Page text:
Consumer Duty will lead to major shifts in how the financial services industry treats vulnerable customers. Robert admitted that the market is not yet prepared, but that significant progress is being made to ensure we meet the key deadlines. Lenders, he said, need to define exactly who their products are designed for and be able to clearly articulate their service proposition. Robert noted that AMI is supporting production of templates to allow lenders to transparently communicate what their products can offer to customers.
Despite the headwinds, however, we agreed that there are exciting opportunities for innovation. Nicola believes that the huge amounts of data available – from market insights to online customer activity – should be mined to develop innovative new methods. Rob, meanwhile, said he would like to see products such as low-start mortgages – where customers can pay less to start with – making a comeback to help people get onto the property ladder.
Kensington Business Update
I was proud to report that our service continues to be market leading, delivering exceptional value for brokers and their customers. We have been offering day one reviews on new applications and new documents for almost 12 months, backed by our robust processes and our brilliant underwriting team. Over 4,000 calls were made from underwriters to brokers over last month, helping them stay abreast of cases and lead them to completion.
Our key successes include:
- Providing support at pace - We offered 25 cases in less than 48 hours in November;
- Finding new ways to help - We launched our new product transfer portal, making us one of the only securitised lenders to support the product transfer process;
- Supporting vulnerable customers - We have been working with the Samaritans, who have been training our customer services team so that they can support customers, whatever challenges they are facing. We encourage brokers to have
open conversations with their customers and to fill out the optional section of our application form for special requirements, such as braille, when it goes live in 2023.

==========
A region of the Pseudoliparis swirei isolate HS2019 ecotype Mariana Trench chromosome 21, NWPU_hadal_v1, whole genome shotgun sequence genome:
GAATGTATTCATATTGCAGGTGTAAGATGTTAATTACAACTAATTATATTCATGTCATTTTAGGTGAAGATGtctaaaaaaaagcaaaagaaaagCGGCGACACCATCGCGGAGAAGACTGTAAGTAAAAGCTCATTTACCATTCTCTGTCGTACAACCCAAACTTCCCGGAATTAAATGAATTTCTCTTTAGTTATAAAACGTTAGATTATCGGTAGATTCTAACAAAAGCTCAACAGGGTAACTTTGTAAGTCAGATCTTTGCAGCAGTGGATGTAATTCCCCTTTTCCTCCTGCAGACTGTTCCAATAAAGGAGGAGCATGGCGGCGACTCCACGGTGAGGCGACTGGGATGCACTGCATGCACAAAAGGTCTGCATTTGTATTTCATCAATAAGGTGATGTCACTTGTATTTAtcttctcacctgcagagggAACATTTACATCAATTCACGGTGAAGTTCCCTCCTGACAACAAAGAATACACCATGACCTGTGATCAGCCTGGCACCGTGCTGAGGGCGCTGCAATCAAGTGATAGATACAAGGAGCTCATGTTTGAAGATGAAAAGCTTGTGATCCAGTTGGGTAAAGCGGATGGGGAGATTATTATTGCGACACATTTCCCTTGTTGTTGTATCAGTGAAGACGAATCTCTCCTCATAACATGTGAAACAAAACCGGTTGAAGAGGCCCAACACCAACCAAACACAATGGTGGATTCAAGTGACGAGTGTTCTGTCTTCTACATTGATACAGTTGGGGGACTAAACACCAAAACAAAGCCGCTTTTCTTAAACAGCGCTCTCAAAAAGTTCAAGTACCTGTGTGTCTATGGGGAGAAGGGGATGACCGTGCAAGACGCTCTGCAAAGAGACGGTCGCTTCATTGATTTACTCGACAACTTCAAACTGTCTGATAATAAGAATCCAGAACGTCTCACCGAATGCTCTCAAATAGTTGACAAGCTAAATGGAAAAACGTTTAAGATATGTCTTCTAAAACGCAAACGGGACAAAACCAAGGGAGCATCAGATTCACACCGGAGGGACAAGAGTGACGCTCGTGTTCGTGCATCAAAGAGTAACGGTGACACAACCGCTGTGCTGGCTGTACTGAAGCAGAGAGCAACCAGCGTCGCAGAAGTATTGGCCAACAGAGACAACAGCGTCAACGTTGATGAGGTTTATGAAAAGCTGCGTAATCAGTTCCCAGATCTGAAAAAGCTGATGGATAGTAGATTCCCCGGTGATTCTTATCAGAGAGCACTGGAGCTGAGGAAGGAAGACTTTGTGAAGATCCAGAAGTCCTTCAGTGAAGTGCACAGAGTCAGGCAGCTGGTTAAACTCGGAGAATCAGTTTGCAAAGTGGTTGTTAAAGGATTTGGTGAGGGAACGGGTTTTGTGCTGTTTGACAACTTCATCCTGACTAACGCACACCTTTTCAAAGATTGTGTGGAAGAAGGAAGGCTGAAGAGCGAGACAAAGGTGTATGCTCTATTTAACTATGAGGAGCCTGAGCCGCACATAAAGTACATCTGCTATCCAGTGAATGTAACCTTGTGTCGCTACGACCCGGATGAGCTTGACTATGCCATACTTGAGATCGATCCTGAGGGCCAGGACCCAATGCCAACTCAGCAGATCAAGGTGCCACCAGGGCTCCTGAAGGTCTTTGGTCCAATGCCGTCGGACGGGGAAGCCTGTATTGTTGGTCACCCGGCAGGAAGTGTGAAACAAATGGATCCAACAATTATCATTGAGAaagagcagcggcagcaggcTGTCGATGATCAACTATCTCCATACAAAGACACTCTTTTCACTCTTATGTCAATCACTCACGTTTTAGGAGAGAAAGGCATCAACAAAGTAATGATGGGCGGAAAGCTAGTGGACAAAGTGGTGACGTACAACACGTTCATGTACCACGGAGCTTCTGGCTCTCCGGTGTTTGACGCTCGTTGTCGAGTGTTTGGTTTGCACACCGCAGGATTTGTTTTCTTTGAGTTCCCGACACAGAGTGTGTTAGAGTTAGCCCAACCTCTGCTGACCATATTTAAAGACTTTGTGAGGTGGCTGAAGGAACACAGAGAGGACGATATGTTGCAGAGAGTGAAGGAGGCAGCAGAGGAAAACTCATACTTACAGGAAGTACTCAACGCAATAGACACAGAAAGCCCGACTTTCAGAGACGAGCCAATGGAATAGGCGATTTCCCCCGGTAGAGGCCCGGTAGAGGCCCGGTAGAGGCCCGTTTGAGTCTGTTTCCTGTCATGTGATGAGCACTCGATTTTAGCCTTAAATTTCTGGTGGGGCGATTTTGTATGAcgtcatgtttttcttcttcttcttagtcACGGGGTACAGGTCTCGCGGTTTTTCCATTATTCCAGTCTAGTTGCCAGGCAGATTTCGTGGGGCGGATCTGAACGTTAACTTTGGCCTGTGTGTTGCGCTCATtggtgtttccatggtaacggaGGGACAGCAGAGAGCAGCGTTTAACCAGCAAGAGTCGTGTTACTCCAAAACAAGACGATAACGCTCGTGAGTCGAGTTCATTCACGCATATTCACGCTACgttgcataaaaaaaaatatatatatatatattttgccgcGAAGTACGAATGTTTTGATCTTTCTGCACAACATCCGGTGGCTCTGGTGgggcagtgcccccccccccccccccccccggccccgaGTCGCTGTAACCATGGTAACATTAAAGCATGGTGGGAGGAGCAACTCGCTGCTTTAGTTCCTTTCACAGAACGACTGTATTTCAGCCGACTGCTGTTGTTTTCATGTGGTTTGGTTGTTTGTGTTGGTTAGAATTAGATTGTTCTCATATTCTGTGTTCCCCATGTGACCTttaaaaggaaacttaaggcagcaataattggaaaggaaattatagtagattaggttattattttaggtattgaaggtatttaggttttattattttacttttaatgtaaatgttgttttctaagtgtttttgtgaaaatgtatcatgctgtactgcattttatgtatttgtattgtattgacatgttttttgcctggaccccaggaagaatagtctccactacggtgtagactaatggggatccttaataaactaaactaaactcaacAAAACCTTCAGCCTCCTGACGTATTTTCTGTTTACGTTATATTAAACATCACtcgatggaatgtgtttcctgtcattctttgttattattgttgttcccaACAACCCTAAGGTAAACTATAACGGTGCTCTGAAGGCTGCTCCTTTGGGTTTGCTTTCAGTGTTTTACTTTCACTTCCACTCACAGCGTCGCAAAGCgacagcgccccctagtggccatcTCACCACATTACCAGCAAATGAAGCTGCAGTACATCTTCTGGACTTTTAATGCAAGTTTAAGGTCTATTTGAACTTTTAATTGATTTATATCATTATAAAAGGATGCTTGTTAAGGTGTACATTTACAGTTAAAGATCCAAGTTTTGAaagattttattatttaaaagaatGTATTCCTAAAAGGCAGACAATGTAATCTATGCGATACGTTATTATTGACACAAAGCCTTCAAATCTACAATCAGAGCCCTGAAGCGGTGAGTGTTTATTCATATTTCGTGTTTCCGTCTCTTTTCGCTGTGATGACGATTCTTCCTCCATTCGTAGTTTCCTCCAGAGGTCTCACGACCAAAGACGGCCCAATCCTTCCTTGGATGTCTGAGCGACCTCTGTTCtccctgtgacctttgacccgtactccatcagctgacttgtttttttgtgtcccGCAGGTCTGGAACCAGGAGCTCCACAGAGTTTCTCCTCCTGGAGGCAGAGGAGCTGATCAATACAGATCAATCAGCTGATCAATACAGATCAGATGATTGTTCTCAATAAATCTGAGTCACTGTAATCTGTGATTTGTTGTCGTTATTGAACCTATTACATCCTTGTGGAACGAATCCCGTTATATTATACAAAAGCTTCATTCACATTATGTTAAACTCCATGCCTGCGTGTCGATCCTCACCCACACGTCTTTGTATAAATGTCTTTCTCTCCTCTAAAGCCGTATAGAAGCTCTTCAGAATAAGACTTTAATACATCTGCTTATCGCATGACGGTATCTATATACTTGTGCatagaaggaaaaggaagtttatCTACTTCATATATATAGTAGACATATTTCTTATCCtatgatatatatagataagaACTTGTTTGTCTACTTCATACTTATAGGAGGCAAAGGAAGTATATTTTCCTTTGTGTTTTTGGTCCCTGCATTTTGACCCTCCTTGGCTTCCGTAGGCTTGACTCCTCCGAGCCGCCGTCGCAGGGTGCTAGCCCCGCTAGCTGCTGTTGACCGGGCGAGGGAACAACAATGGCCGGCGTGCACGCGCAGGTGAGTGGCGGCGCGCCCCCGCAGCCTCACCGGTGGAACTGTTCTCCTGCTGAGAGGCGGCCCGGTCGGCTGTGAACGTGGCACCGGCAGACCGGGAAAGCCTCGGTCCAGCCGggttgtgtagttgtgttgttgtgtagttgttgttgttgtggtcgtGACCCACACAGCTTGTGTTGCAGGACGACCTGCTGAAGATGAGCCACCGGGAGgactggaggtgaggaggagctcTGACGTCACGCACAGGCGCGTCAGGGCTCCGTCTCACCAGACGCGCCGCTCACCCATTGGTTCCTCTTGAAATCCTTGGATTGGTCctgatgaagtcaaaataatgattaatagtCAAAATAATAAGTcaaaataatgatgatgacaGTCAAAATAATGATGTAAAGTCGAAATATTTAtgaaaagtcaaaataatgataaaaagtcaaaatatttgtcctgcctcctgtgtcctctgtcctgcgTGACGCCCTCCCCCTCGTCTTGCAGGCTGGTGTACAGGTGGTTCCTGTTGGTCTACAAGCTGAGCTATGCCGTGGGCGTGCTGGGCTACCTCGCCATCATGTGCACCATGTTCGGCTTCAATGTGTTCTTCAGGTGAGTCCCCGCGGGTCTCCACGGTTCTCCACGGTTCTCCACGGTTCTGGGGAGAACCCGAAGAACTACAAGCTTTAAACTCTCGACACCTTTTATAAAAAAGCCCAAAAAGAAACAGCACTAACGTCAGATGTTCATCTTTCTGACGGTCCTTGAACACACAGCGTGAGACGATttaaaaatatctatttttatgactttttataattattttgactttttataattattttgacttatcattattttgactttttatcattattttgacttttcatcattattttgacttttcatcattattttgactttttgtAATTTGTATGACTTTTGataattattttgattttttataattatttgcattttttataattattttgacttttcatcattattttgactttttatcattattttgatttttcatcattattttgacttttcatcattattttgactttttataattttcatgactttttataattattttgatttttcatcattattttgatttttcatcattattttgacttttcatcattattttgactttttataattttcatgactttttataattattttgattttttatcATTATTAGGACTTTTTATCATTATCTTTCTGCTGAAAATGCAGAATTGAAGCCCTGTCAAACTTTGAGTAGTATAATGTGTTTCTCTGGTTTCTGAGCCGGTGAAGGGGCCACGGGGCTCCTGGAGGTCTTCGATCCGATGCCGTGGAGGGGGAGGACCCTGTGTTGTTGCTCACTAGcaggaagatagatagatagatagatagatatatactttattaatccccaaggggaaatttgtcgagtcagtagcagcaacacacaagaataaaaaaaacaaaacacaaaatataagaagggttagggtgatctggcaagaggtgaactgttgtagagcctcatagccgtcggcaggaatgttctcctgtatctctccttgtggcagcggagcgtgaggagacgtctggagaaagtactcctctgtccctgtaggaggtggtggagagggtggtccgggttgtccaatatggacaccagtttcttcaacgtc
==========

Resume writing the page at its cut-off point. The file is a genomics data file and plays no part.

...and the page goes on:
This was a fascinating session, packed with helpful insights. My key takeaway was that 2023 will be the year of the specialist customer. Rising rates of unemployment and the cost-of-living crisis mean that more people will find themselves in atypical
financial situations. They might, for example, have become self-employed for the first time in their lives. Brokers and lenders need to communicate with their customers and educate them on the options that are available to them, giving them the confidence
Finally, the volatility and intense pressure that we have experienced has been felt by brokers and lenders alike - so I hope you all take time this festive season to pause, reflect and rest. Not only will this be beneficial for our wellbeing, but it will also ensure we are ready to tackle the challenges that emerge in 2023.
Eloise joined Kensington Mortgages in 2019, bringing a wealth of experience from both Leeds Building Society and Principality Building Society, she has supported, nurtured and grown many of our key account relationships across the UK. Eloise has continued to grow Kensington’s brand as an innovative and forward-thinking specialist lender and has won an array of awards in her tenure at Kensington Mortgages including British Specialist Lender award for Lender: Business Development in 2021. Since Eloise’s promotion to Head of National Accounts she has also been awarded the 2022 Woman in Specialist Lending award at Financial Reporter Women’s Recognition Awards, Head of National Accounts at the 2022 British Specialist Lender awards, Relationship Account Manager of the Year at the Fintel Partnership Event in 2023 and Head of National Account at the 2023 British Specialist Lender awards.